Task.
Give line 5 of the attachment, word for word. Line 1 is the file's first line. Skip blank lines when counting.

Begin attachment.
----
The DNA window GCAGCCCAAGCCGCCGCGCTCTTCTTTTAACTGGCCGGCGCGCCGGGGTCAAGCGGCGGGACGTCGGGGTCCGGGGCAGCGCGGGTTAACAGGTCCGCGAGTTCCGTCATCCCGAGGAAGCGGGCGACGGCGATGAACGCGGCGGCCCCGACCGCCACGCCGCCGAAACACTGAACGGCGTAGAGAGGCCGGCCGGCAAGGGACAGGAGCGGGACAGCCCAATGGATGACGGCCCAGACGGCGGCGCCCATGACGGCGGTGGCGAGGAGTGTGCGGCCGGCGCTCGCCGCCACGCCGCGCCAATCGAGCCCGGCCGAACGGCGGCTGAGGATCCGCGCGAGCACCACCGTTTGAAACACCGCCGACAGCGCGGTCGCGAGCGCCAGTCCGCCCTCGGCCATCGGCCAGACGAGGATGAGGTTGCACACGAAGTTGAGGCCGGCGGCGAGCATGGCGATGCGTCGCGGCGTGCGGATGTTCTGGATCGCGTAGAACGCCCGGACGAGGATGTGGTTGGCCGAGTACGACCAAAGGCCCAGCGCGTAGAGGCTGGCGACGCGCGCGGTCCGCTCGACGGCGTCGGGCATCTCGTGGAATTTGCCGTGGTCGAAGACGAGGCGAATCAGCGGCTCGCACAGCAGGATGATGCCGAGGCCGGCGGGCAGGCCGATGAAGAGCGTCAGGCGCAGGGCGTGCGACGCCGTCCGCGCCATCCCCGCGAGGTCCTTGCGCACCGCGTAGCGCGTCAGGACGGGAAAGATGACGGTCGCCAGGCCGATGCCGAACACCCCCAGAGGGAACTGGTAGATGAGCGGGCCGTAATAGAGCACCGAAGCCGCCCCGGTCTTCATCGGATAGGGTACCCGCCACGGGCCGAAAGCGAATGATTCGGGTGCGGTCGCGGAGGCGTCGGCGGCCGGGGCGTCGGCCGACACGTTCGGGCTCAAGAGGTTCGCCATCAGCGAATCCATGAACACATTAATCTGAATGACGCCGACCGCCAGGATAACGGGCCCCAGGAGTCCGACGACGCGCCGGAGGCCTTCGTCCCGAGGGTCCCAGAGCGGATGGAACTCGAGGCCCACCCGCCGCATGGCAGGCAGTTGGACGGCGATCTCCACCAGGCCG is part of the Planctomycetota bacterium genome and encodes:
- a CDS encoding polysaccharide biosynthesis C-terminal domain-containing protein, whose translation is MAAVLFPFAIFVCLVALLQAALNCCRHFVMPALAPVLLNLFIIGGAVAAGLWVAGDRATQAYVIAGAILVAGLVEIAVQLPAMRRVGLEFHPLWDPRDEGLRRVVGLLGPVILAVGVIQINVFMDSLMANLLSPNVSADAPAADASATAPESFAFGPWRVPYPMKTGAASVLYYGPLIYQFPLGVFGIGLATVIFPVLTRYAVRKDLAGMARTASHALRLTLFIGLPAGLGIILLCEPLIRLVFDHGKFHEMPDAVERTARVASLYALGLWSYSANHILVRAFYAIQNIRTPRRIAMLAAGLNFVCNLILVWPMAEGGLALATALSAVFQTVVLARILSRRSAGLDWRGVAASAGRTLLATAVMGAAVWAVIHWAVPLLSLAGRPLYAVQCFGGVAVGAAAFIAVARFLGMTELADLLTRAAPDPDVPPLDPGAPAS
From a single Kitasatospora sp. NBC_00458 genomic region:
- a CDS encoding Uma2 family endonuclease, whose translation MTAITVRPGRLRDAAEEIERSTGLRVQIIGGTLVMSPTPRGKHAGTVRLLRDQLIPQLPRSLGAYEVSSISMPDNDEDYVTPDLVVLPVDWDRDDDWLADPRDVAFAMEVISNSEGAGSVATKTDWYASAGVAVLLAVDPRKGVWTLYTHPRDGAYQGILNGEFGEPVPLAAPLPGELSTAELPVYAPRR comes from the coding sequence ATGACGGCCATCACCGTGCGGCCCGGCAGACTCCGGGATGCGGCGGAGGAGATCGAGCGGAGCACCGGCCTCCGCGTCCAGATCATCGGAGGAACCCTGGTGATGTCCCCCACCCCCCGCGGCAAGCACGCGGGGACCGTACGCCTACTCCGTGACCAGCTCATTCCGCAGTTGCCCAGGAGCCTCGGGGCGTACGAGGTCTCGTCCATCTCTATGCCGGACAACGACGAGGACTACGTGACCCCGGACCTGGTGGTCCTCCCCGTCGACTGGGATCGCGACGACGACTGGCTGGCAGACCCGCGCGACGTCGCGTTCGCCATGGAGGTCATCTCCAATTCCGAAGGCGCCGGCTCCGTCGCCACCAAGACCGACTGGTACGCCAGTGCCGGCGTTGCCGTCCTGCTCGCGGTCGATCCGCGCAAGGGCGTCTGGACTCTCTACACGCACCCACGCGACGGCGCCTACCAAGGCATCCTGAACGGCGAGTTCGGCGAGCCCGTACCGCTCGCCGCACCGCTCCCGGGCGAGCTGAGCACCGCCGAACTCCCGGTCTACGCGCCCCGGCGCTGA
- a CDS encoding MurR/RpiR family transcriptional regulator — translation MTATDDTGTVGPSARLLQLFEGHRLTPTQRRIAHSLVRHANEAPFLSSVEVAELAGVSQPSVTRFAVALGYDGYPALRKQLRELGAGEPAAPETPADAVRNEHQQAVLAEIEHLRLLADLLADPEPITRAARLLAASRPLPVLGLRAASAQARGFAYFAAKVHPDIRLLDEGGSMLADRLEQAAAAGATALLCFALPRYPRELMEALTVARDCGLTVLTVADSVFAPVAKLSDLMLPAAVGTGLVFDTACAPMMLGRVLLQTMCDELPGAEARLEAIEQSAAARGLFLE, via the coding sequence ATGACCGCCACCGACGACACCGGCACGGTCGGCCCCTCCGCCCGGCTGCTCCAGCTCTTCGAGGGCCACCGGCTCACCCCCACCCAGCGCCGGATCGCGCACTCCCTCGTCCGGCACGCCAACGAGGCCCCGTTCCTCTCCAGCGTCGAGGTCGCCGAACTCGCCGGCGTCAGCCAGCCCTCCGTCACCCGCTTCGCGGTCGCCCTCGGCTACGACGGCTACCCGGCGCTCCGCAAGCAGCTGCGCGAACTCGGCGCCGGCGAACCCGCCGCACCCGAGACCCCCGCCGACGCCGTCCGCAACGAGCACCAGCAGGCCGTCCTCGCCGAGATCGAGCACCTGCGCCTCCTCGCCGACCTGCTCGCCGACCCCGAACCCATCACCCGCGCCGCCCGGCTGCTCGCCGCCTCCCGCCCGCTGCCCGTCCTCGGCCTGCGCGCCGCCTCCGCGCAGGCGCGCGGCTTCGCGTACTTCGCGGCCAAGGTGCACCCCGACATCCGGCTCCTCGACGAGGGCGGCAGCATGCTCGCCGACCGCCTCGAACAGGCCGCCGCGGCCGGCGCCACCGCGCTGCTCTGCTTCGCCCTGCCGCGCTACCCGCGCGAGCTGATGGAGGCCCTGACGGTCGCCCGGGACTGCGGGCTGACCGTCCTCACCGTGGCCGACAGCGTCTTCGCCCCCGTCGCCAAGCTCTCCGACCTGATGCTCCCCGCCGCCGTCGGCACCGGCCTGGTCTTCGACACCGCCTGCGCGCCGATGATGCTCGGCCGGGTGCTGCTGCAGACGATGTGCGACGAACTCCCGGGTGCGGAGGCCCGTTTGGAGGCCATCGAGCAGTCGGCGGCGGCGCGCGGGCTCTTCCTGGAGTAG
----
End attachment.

- a CDS encoding MurR/RpiR family transcriptional regulator — translation MTATDDTGTVGPSARLLQLFEGHRLTPTQRRIAHSLVRHANEAPFLSSVEVAELAGVSQPSVTRFAVALGYDGYPALRKQLRELGAGEPAAPETPADAVRNEHQQAVLAEIEHLRLLADLLADPEPITRAARLLAASRPLPVLGLRAASAQARGFAYFAAKVHPDIRLLDEGGSMLADRLEQAAAAGATALLCFALPRYPRELMEALTVARDCGLTVLTVADSVFAPVAKLSDLMLPAAVGTGLVFDTACAPMMLGRVLLQTMCDELPGAEARLEAIEQSAAARGLFLE, via the coding sequence ATGACCGCCACCGACGACACCGGCACGGTCGGCCCCTCCGCCCGGCTGCTCCAGCTCTTCGAGGGCCACCGGCTCACCCCCACCCAGCGCCGGATCGCGCACTCCCTCGTCCGGCACGCCAACGAGGCCCCGTTCCTCTCCAGCGTCGAGGTCGCCGAACTCGCCGGCGTCAGCCAGCCCTCCGTCACCCGCTTCGCGGTCGCCCTCGGCTACGACGGCTACCCGGCGCTCCGCAAGCAGCTGCGCGAACTCGGCGCCGGCGAACCCGCCGCACCCGAGACCCCCGCCGACGCCGTCCGCAACGAGCACCAGCAGGCCGTCCTCGCCGAGATCGAGCACCTGCGCCTCCTCGCCGACCTGCTCGCCGACCCCGAACCCATCACCCGCGCCGCCCGGCTGCTCGCCGCCTCCCGCCCGCTGCCCGTCCTCGGCCTGCGCGCCGCCTCCGCGCAGGCGCGCGGCTTCGCGTACTTCGCGGCCAAGGTGCACCCCGACATCCGGCTCCTCGACGAGGGCGGCAGCATGCTCGCCGACCGCCTCGAACAGGCCGCCGCGGCCGGCGCCACCGCGCTGCTCTGCTTCGCCCTGCCGCGCTACCCGCGCGAGCTGATGGAGGCCCTGACGGTCGCCCGGGACTGCGGGCTGACCGTCCTCACCGTGGCCGACAGCGTCTTCGCCCCCGTCGCCAAGCTCTCCGACCTGATGCTCCCCGCCGCCGTCGGCACCGGCCTGGTCTTCGACACCGCCTGCGCGCCGATGATGCTCGGCCGGGTGCTGCTGCAGACGATGTGCGACGAACTCCCGGGTGCGGAGGCCCGTTTGGAGGCCATCGAGCAGTCGGCGGCGGCGCGCGGGCTCTTCCTGGAGTAG